BT reveals £134 million loss
BT has announced a further 15,000 jobs will be cut over the next 12 months after reporting a £134 million loss in the 12 months to March 2009.
The communications giant also confirmed that it had axed 15,000 employees in the past year - 5,000 more than expected. The recession has severely damaged profits at the firm; in comparison, it made a £2 billion profit in 2007/08.
Many of the problems appear to centre on its ailing Global Services division, which provides IT network systems to large firms. The division was forced to write-down £1.3 billion during the year after a major restructure.
Chief executive Ian Livingstone told investors he was was dismayed by the "unacceptable performance" of the Global Services arm, adding that its dire performance "overshadowed" the rest of its business. He said the firm as a whole had "performed well in spite of fierce competition and the global economic downturn".
"During the year we have changed the leadership of BT Global Services and started to turn the division around," he added.
BT has also slashed its final dividend from 15.8p to 6.5p to a level the board feels is "sustainable". In a statement to investors, it says: "The board is committed to delivering attractive returns for shareholders and believes that the operational improvements in the business will generate sufficient cash-flow to allow the dividend to grow."
With an eye to the future, BT said it expected revenue to decline by 4% to 5% in 2009/10, based on the economic downturn, the impact of lower mobile termination rates, and the restructure of BT Global Services.
The group will also be forced to make pension deficit contributions of £525 million before tax "for each of the next three financial years" - almost double the £280 million it was previously paying.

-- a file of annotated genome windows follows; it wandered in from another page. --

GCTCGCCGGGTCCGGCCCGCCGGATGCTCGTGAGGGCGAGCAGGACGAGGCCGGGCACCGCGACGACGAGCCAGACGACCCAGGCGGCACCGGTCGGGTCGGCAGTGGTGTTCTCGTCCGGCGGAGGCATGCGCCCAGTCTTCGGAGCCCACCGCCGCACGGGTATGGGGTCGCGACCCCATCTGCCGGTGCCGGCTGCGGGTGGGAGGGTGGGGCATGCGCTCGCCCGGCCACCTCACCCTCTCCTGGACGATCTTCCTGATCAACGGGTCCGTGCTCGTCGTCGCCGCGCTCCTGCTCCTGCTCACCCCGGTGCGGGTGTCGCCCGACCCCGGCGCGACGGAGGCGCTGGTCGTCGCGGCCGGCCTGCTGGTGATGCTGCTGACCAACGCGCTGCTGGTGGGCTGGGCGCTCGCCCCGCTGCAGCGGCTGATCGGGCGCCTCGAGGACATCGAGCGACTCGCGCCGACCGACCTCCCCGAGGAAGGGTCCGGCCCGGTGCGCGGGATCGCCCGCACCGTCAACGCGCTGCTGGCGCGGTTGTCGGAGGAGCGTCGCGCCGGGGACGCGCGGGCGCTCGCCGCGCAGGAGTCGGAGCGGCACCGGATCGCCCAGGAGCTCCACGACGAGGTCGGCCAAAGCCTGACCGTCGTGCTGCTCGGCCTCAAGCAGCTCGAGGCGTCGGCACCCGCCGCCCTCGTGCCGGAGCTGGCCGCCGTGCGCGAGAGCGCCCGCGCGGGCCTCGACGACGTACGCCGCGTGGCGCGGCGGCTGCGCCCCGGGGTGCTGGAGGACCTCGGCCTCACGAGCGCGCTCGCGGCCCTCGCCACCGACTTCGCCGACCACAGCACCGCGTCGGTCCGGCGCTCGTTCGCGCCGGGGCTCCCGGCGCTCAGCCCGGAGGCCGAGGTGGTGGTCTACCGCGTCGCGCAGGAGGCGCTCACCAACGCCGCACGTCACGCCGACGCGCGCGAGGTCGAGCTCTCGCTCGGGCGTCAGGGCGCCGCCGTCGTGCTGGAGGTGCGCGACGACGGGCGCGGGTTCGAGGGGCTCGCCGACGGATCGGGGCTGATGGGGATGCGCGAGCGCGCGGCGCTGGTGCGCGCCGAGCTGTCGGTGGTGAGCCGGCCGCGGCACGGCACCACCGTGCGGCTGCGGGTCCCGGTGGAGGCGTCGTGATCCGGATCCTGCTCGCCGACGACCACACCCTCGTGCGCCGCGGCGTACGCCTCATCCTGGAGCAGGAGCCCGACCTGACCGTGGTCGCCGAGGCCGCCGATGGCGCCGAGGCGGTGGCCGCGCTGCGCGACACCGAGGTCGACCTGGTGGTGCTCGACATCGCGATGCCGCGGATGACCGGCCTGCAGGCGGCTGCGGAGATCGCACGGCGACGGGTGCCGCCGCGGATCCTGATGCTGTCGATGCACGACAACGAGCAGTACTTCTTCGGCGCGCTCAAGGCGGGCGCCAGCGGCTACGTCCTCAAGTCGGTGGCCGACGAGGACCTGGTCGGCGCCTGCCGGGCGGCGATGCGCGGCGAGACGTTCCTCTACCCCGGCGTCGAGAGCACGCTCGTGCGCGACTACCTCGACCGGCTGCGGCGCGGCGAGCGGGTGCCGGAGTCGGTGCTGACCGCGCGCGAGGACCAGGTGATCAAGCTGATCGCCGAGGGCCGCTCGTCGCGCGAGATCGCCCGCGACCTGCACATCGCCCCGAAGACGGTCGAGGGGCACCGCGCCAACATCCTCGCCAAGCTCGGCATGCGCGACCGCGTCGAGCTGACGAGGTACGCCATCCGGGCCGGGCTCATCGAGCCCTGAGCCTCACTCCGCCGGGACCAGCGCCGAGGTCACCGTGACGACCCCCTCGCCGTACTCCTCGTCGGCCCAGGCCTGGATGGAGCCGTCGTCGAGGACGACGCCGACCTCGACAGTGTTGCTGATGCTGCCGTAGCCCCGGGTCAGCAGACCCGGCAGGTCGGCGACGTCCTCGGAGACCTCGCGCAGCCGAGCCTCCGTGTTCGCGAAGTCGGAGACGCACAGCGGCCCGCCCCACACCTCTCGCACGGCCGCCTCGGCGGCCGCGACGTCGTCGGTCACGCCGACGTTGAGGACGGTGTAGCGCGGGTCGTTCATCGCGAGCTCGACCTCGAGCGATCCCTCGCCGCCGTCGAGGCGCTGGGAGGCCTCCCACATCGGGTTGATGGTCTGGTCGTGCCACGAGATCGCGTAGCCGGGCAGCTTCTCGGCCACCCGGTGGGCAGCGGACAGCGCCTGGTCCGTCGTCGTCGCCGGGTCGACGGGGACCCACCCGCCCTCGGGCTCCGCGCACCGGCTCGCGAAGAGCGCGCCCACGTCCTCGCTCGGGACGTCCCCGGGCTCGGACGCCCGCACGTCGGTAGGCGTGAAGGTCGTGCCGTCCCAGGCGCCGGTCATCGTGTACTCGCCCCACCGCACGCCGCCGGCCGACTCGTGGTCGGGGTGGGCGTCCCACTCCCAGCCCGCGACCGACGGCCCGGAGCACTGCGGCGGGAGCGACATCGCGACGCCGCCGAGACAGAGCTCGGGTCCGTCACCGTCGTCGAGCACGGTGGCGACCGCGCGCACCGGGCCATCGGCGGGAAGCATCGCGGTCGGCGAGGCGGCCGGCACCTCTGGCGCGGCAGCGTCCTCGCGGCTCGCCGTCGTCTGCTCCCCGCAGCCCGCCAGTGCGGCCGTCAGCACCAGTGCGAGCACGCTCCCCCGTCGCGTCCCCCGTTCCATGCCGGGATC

Its last three-year review set its deficit at £3.4 billion, but BT declined to reveal its current figure. There is some debate over the number; some analysts are forecasting it to be around £8 billion, while others suggest it could be nearer the £11 billion mark.
If you own shares in a company, you’re entitled to a slice of the profits and these are paid as dividends on top of any capital growth in the shares’ value. The amount of the dividend is down to the board of directors (who can decide not to pay a dividend and reinvest any profits in the company) and they will be paid twice yearly (announced at the AGM and six months later as an interim). Dividends are always declared as a sum of money rather than a percentage of the share’s price. Although dividends automatically receive a 10% tax credit from HM Revenue & Customs (HMRC), which takes the company having already paid corporation tax on its profits into account. Dividends are classed as income and, as such, are liable for personal taxation and so shareholders have to declare them to HMRC.